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Where right to left is central

Arabic should be taught more widely in schools because of the contribution it can make to breaking down barriers, according to Haroon Shirwani, who teaches the subject at Eton College

Arabic should be taught more widely in schools because of the contribution it can make to breaking down barriers, according to Haroon Shirwani, who teaches the subject at Eton College

Arabic should be taught more widely in schools because of the contribution it can make to breaking down barriers, according to Haroon Shirwani, who teaches the subject at Eton College.

Arabic teaching in schools is growing, Mr Shirwani told a recent conference in Edinburgh about the language. There are now several organisations for subject teachers - ArabicA and the Arabic Network - and an annual conference. But teaching of the language should become more widespread, he said. Learning Arabic opened up learners' minds.

"Even the act of learning the writing system, which goes from right to left, is a huge paradigm shift for pupils," he said. "They have a concept of the 'right way' to do things and to show them it can be completely the other way is wonderful."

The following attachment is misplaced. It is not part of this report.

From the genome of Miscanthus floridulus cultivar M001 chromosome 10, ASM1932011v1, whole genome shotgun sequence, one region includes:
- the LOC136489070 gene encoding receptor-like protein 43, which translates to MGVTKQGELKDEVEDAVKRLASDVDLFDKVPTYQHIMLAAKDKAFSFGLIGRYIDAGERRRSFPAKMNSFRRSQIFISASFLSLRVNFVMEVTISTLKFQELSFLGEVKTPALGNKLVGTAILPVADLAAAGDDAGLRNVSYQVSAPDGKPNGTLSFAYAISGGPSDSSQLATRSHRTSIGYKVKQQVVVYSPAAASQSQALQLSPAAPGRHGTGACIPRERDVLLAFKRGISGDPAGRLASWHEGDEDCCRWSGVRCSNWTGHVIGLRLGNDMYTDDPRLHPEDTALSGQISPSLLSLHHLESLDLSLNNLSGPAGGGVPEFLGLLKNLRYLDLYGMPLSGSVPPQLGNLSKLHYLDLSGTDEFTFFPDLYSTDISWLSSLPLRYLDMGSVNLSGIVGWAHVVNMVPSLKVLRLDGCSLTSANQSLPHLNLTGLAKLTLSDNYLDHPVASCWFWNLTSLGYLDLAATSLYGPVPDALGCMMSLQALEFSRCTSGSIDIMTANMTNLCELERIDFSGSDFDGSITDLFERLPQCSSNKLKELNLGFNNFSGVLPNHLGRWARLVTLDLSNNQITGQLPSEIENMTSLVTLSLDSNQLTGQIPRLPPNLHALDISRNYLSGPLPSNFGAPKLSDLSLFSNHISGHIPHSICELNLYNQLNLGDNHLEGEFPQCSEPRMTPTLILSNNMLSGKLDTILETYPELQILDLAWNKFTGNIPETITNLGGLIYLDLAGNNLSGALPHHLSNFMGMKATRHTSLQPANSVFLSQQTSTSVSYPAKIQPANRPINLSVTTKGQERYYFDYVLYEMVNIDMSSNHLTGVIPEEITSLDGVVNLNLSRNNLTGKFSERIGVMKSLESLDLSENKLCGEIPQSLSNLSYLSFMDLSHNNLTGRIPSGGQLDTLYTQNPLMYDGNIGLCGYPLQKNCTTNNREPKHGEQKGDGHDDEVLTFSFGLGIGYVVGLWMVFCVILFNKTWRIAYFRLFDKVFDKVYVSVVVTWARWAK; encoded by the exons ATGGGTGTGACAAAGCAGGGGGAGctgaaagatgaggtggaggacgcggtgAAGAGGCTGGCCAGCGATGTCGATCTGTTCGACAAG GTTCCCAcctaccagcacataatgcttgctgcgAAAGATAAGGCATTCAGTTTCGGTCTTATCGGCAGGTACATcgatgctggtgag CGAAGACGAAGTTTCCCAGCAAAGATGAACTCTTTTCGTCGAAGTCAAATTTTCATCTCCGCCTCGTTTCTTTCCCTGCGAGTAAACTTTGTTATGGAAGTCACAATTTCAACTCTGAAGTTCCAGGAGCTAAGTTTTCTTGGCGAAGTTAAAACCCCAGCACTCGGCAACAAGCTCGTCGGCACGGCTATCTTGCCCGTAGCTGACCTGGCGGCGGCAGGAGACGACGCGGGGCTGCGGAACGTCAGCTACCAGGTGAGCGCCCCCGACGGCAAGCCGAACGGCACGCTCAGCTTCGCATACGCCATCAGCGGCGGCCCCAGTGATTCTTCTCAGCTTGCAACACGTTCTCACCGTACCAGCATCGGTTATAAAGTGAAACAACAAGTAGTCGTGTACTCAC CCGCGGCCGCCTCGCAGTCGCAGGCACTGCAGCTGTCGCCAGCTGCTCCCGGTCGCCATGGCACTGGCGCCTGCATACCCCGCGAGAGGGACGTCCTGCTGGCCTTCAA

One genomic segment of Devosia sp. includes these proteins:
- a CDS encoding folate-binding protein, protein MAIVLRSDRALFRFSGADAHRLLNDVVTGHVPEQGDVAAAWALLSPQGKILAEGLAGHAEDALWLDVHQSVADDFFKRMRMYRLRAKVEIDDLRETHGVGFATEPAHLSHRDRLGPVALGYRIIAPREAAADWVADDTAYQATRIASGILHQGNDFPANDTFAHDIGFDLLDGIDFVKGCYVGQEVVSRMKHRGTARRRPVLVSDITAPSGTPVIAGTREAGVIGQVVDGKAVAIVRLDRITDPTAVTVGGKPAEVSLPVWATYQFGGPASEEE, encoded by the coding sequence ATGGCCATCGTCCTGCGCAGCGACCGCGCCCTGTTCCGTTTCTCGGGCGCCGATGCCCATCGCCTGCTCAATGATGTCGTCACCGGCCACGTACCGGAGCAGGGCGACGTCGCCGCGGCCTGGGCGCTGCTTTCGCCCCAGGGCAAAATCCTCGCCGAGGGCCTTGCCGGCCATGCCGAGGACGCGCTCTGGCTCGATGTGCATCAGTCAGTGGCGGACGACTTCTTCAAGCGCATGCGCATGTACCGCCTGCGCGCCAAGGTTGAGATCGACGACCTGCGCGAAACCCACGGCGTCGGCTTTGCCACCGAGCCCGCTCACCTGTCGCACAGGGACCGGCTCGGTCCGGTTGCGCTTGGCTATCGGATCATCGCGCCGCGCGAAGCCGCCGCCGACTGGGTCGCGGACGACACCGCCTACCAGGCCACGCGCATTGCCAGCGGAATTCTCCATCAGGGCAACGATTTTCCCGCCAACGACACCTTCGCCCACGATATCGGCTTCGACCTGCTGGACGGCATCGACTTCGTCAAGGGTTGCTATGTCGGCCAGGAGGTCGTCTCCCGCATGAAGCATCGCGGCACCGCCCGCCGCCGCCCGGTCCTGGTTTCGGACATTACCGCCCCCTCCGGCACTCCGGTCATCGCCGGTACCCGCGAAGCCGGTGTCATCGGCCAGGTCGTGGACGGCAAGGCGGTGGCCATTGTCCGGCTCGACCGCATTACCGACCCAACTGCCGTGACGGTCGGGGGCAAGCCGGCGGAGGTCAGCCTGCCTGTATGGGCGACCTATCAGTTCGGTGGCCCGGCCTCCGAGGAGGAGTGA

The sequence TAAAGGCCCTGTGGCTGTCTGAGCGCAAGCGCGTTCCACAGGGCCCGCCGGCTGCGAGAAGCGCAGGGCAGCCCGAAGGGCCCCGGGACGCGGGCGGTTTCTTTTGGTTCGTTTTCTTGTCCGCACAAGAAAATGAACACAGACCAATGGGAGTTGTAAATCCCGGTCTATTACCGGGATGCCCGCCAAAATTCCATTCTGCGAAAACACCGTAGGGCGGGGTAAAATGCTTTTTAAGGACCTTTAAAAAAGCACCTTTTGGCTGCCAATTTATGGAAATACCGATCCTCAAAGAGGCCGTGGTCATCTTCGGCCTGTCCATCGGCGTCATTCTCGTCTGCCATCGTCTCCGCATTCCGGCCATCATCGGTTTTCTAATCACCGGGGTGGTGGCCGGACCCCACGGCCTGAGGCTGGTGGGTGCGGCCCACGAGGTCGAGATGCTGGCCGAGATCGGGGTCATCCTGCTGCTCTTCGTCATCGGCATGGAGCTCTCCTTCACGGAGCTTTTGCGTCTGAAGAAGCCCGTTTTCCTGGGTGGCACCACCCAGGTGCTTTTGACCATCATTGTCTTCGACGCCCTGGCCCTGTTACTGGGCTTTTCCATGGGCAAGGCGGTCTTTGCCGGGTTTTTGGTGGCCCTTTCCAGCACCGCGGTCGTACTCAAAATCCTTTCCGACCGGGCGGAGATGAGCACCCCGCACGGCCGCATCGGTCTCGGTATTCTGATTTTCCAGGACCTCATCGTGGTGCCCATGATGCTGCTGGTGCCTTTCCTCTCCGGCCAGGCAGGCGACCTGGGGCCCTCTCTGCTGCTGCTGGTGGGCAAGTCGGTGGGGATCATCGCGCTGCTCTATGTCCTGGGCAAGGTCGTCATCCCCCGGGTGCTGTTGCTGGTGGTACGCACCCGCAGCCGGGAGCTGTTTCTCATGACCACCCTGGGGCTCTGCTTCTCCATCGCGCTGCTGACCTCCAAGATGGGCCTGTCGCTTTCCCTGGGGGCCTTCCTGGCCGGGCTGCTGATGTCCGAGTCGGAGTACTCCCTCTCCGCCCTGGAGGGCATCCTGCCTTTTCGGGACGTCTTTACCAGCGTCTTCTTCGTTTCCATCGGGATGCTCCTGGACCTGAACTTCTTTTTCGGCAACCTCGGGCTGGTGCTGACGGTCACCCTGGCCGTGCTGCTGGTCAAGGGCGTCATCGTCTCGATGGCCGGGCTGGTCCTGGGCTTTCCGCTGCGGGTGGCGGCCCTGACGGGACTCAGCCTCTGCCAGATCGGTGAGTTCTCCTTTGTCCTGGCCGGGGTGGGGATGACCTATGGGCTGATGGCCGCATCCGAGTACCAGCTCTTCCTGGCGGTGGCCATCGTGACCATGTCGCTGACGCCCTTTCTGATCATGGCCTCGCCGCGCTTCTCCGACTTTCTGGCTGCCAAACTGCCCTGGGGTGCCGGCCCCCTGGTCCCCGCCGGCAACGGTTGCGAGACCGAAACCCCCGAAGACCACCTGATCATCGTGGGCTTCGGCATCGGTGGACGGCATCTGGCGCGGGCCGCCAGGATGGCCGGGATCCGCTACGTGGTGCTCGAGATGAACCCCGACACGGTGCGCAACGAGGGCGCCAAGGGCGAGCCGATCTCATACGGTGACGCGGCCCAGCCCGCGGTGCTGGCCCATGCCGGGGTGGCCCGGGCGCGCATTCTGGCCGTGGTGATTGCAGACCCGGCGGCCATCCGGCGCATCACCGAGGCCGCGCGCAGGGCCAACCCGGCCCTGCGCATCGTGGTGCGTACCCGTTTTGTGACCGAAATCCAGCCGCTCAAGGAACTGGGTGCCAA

Nevertheless, there are some problems for subject teachers that need to be ironed out, he continued. In England, A-level and GCSE exams are "unnecessarily difficult" and "holding things back", because they have been designed, not for complete novices, but for those already exposed to the language.

He also called for the "Iron Curtain" that exists between higher education and schools to be lifted, so that those who have reached "a particular standard" do not have to "start from scratch" at university.

www.arabica.org.uk; www.schoolsnetwork.org.uk.

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